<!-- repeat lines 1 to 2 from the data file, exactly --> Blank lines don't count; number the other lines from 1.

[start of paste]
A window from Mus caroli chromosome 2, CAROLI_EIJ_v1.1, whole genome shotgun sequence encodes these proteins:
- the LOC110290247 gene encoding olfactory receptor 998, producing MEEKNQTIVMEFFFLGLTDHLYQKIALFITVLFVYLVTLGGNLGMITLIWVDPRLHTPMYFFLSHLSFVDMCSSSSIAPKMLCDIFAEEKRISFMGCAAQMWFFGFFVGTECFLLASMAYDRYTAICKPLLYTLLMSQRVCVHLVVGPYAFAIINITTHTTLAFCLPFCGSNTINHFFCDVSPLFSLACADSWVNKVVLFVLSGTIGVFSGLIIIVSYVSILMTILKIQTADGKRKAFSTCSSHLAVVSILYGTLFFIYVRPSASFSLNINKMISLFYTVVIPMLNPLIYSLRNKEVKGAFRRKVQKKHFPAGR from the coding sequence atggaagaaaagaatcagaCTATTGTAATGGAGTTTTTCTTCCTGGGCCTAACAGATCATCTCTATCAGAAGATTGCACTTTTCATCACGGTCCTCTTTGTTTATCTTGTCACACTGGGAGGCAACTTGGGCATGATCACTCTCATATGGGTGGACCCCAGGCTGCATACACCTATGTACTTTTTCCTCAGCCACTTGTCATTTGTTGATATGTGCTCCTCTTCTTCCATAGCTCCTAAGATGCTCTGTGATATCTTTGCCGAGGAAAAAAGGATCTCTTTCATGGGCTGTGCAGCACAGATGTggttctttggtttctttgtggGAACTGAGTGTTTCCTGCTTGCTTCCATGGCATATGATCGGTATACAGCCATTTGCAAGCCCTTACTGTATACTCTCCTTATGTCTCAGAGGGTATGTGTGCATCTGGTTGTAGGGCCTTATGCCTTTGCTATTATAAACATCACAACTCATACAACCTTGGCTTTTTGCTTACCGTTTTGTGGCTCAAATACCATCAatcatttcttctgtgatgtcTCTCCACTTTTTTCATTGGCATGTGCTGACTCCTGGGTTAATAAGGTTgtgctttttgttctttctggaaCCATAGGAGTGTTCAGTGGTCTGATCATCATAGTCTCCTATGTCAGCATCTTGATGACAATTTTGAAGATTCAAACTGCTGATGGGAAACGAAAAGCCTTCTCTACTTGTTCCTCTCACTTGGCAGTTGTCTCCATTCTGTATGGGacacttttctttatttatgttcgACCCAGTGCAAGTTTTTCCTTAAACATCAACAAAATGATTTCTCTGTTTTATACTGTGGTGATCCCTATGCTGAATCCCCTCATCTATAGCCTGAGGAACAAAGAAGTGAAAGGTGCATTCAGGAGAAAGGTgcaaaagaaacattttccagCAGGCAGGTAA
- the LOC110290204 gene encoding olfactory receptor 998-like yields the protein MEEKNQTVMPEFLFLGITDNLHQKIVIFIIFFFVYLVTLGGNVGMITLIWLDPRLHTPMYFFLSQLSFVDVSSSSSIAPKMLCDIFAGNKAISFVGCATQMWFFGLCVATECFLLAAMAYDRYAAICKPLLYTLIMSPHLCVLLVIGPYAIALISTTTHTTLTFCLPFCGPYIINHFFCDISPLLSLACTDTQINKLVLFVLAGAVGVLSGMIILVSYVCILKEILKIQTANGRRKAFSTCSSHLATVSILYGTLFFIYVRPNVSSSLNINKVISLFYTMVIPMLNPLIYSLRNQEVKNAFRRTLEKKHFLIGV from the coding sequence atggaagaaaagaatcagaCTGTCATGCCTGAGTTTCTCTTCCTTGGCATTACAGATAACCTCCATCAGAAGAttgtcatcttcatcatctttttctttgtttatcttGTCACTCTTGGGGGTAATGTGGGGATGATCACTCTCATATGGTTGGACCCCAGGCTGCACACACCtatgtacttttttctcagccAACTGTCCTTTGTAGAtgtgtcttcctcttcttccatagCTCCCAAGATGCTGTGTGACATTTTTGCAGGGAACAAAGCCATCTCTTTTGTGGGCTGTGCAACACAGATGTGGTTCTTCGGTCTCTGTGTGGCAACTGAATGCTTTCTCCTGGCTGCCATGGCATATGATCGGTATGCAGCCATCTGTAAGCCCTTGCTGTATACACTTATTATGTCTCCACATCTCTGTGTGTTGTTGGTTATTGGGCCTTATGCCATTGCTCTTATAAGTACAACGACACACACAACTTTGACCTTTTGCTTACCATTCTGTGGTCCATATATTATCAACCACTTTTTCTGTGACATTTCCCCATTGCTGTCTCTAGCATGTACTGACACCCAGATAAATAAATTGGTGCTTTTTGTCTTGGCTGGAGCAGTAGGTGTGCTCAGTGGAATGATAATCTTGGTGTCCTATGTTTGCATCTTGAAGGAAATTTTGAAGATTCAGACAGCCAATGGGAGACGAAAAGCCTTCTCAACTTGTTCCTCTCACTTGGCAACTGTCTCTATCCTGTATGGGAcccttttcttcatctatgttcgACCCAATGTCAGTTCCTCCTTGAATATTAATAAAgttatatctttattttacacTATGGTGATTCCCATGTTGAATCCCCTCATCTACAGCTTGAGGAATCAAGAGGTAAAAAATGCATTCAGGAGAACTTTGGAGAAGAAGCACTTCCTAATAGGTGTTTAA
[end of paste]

A window from Mus caroli chromosome 2, CAROLI_EIJ_v1.1, whole genome shotgun sequence encodes these proteins:
- the LOC110290247 gene encoding olfactory receptor 998, producing MEEKNQTIVMEFFFLGLTDHLYQKIALFITVLFVYLVTLGGNLGMITLIWVDPRLHTPMYFFLSHLSFVDMCSSSSIAPKMLCDIFAEEKRISFMGCAAQMWFFGFFVGTECFLLASMAYDRYTAICKPLLYTLLMSQRVCVHLVVGPYAFAIINITTHTTLAFCLPFCGSNTINHFFCDVSPLFSLACADSWVNKVVLFVLSGTIGVFSGLIIIVSYVSILMTILKIQTADGKRKAFSTCSSHLAVVSILYGTLFFIYVRPSASFSLNINKMISLFYTVVIPMLNPLIYSLRNKEVKGAFRRKVQKKHFPAGR from the coding sequence atggaagaaaagaatcagaCTATTGTAATGGAGTTTTTCTTCCTGGGCCTAACAGATCATCTCTATCAGAAGATTGCACTTTTCATCACGGTCCTCTTTGTTTATCTTGTCACACTGGGAGGCAACTTGGGCATGATCACTCTCATATGGGTGGACCCCAGGCTGCATACACCTATGTACTTTTTCCTCAGCCACTTGTCATTTGTTGATATGTGCTCCTCTTCTTCCATAGCTCCTAAGATGCTCTGTGATATCTTTGCCGAGGAAAAAAGGATCTCTTTCATGGGCTGTGCAGCACAGATGTggttctttggtttctttgtggGAACTGAGTGTTTCCTGCTTGCTTCCATGGCATATGATCGGTATACAGCCATTTGCAAGCCCTTACTGTATACTCTCCTTATGTCTCAGAGGGTATGTGTGCATCTGGTTGTAGGGCCTTATGCCTTTGCTATTATAAACATCACAACTCATACAACCTTGGCTTTTTGCTTACCGTTTTGTGGCTCAAATACCATCAatcatttcttctgtgatgtcTCTCCACTTTTTTCATTGGCATGTGCTGACTCCTGGGTTAATAAGGTTgtgctttttgttctttctggaaCCATAGGAGTGTTCAGTGGTCTGATCATCATAGTCTCCTATGTCAGCATCTTGATGACAATTTTGAAGATTCAAACTGCTGATGGGAAACGAAAAGCCTTCTCTACTTGTTCCTCTCACTTGGCAGTTGTCTCCATTCTGTATGGGacacttttctttatttatgttcgACCCAGTGCAAGTTTTTCCTTAAACATCAACAAAATGATTTCTCTGTTTTATACTGTGGTGATCCCTATGCTGAATCCCCTCATCTATAGCCTGAGGAACAAAGAAGTGAAAGGTGCATTCAGGAGAAAGGTgcaaaagaaacattttccagCAGGCAGGTAA